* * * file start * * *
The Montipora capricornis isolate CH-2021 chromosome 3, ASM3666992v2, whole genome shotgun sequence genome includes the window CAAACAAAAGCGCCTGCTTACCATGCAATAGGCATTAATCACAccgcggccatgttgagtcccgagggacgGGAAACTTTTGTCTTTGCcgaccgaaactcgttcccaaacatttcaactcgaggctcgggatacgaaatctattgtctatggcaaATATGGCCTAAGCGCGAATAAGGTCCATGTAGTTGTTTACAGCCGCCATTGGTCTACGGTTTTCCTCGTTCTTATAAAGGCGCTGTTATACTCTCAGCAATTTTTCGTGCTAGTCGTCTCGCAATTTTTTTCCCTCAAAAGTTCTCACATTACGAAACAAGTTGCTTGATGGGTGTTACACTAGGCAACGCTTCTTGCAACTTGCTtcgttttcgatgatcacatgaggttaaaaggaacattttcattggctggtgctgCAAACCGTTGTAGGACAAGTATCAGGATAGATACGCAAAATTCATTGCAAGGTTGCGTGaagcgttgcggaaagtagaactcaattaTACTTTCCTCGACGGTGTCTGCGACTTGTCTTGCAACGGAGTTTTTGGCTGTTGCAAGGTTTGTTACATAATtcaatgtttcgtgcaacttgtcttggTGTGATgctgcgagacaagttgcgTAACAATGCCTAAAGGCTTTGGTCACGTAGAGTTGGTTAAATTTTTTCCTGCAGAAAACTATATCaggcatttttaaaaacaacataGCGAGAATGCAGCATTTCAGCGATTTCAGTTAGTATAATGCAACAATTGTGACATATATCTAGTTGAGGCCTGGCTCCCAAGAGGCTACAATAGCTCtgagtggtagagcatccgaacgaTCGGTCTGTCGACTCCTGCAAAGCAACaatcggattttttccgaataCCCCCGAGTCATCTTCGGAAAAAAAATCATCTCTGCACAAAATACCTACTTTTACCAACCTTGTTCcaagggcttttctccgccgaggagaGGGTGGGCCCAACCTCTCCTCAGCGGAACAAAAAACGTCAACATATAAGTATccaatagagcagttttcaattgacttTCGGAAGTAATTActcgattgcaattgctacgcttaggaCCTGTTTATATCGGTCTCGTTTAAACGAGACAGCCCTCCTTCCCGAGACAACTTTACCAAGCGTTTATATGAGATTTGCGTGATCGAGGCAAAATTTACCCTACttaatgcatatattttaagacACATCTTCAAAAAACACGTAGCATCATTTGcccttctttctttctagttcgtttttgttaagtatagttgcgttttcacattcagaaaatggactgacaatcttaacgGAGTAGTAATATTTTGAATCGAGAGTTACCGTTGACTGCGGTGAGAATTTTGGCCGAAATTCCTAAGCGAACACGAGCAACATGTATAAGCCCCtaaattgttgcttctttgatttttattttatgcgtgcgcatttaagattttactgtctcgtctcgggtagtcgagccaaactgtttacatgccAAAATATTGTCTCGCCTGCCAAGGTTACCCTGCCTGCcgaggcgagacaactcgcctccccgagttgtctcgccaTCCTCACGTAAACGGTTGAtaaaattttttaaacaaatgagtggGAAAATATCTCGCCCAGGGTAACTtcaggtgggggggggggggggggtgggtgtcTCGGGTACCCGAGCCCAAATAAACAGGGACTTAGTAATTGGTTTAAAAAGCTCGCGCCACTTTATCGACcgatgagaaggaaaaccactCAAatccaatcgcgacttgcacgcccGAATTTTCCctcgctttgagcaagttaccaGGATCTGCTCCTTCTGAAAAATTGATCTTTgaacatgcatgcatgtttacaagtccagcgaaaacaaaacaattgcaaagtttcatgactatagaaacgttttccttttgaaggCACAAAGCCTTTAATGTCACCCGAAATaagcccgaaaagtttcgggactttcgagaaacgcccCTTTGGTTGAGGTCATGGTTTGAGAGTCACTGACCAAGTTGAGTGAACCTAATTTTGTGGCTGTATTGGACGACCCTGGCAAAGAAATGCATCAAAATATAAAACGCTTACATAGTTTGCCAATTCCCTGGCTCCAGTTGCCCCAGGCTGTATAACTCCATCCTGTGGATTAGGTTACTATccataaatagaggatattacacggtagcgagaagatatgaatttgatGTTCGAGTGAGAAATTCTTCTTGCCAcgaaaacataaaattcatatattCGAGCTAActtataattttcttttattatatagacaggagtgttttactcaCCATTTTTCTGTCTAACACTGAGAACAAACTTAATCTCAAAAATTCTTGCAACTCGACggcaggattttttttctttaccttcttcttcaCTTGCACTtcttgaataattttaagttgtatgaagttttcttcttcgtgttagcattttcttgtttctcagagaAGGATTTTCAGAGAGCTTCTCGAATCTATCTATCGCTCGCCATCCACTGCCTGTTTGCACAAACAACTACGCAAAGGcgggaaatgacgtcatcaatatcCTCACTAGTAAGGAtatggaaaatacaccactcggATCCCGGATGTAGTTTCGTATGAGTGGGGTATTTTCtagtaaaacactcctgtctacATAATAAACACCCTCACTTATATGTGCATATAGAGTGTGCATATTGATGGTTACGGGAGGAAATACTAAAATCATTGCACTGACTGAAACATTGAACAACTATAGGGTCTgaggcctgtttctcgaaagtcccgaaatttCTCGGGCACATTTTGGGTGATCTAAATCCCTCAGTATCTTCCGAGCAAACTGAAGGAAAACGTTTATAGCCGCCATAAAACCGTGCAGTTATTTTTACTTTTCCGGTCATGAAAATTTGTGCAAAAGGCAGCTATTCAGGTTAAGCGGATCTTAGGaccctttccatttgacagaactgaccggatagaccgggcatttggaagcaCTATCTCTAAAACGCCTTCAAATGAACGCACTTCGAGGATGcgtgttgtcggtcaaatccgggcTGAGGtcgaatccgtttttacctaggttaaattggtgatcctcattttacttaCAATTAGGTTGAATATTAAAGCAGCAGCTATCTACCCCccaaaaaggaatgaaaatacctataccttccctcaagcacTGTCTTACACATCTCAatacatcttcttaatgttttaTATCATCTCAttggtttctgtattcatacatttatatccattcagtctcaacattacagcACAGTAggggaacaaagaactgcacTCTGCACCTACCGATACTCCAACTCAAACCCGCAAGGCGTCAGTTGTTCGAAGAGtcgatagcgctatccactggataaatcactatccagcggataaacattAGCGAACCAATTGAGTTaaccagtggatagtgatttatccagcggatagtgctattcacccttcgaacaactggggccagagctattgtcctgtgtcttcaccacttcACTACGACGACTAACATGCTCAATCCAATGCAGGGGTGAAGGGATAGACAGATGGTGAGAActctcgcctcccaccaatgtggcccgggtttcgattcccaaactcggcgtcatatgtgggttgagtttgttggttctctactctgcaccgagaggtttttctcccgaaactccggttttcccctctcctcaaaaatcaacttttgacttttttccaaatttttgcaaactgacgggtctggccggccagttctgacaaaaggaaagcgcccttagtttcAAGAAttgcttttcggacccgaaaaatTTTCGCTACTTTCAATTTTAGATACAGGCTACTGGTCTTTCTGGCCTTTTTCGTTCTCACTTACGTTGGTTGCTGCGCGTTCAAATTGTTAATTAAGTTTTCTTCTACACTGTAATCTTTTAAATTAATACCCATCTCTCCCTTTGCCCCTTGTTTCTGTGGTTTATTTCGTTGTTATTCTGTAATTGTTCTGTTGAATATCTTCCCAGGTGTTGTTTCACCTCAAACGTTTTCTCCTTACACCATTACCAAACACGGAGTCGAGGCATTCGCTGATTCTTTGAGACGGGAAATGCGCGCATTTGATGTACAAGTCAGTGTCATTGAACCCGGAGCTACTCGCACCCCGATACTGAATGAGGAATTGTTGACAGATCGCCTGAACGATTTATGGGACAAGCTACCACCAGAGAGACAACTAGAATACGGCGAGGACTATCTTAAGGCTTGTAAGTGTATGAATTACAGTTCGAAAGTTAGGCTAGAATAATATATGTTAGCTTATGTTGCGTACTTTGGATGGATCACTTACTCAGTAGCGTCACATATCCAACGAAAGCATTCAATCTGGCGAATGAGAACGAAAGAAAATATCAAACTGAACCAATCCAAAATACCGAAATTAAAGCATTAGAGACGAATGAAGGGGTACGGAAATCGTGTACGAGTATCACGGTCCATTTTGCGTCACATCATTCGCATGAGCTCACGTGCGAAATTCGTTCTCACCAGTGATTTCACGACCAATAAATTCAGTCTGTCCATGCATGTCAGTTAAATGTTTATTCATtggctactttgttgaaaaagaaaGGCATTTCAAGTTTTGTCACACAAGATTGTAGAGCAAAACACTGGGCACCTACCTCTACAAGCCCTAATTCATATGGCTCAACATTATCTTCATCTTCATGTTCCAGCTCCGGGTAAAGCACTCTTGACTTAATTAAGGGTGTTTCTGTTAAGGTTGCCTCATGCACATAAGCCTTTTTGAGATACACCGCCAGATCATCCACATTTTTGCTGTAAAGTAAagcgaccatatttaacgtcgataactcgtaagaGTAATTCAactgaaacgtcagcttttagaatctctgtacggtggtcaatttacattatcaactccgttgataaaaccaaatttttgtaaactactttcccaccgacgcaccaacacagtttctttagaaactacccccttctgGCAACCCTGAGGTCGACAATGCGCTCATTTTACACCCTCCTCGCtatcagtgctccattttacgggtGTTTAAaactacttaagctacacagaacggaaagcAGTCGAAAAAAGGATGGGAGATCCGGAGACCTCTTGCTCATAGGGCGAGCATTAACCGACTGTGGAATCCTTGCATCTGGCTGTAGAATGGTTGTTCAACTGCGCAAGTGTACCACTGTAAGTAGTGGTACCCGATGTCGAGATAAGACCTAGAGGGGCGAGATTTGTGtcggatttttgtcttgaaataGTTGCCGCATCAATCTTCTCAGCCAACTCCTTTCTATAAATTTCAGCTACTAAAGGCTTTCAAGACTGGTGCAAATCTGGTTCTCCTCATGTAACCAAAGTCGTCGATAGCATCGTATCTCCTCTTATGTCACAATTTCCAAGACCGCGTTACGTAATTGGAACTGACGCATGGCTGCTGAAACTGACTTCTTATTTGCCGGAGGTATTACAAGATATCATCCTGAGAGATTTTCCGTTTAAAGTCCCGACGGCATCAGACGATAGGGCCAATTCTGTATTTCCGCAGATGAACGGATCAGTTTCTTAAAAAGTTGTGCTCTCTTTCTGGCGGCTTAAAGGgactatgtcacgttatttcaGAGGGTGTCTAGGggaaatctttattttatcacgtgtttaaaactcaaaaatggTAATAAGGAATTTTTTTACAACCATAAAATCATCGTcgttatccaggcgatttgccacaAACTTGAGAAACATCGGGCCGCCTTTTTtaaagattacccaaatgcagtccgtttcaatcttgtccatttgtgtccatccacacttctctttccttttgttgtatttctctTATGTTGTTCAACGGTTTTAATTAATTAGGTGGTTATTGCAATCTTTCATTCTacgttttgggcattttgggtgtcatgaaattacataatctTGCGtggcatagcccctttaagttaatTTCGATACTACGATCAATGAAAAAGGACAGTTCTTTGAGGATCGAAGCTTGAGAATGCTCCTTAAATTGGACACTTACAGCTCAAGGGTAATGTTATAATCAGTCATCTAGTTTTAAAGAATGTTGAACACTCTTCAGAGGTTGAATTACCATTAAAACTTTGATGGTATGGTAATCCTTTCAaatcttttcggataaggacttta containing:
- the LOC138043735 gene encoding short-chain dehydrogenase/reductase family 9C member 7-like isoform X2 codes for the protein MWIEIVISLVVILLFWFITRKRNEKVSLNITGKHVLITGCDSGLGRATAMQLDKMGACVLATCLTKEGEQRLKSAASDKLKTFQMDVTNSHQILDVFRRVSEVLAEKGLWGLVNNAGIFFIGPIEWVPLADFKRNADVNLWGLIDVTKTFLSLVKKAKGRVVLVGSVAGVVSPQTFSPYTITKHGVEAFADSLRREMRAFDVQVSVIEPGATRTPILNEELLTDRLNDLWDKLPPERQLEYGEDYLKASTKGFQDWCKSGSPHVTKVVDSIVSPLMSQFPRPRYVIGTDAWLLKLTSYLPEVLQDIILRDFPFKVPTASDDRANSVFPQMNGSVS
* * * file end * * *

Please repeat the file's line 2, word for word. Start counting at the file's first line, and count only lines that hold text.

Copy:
- the LOC138043735 gene encoding short-chain dehydrogenase/reductase family 9C member 7-like isoform X2 codes for the protein MWIEIVISLVVILLFWFITRKRNEKVSLNITGKHVLITGCDSGLGRATAMQLDKMGACVLATCLTKEGEQRLKSAASDKLKTFQMDVTNSHQILDVFRRVSEVLAEKGLWGLVNNAGIFFIGPIEWVPLADFKRNADVNLWGLIDVTKTFLSLVKKAKGRVVLVGSVAGVVSPQTFSPYTITKHGVEAFADSLRREMRAFDVQVSVIEPGATRTPILNEELLTDRLNDLWDKLPPERQLEYGEDYLKASTKGFQDWCKSGSPHVTKVVDSIVSPLMSQFPRPRYVIGTDAWLLKLTSYLPEVLQDIILRDFPFKVPTASDDRANSVFPQMNGSVS